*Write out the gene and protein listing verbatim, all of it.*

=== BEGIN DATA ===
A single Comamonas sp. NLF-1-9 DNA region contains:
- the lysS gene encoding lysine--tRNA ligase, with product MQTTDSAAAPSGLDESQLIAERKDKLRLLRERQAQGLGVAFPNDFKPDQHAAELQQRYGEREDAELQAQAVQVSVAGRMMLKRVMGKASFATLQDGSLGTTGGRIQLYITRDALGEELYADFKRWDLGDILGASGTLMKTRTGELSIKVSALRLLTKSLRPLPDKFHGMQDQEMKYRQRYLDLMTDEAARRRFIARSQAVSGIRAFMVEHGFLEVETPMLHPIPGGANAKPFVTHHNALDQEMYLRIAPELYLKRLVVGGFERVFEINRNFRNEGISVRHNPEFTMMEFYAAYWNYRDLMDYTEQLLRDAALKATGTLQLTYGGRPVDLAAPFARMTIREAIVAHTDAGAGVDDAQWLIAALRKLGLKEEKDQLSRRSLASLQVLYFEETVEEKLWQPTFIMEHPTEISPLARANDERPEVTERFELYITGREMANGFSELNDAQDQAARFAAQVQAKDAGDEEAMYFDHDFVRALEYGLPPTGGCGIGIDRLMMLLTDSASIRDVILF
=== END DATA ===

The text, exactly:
A single Comamonas sp. NLF-1-9 DNA region contains:
- the lysS gene encoding lysine--tRNA ligase, with product MQTTDSAAAPSGLDESQLIAERKDKLRLLRERQAQGLGVAFPNDFKPDQHAAELQQRYGEREDAELQAQAVQVSVAGRMMLKRVMGKASFATLQDGSLGTTGGRIQLYITRDALGEELYADFKRWDLGDILGASGTLMKTRTGELSIKVSALRLLTKSLRPLPDKFHGMQDQEMKYRQRYLDLMTDEAARRRFIARSQAVSGIRAFMVEHGFLEVETPMLHPIPGGANAKPFVTHHNALDQEMYLRIAPELYLKRLVVGGFERVFEINRNFRNEGISVRHNPEFTMMEFYAAYWNYRDLMDYTEQLLRDAALKATGTLQLTYGGRPVDLAAPFARMTIREAIVAHTDAGAGVDDAQWLIAALRKLGLKEEKDQLSRRSLASLQVLYFEETVEEKLWQPTFIMEHPTEISPLARANDERPEVTERFELYITGREMANGFSELNDAQDQAARFAAQVQAKDAGDEEAMYFDHDFVRALEYGLPPTGGCGIGIDRLMMLLTDSASIRDVILF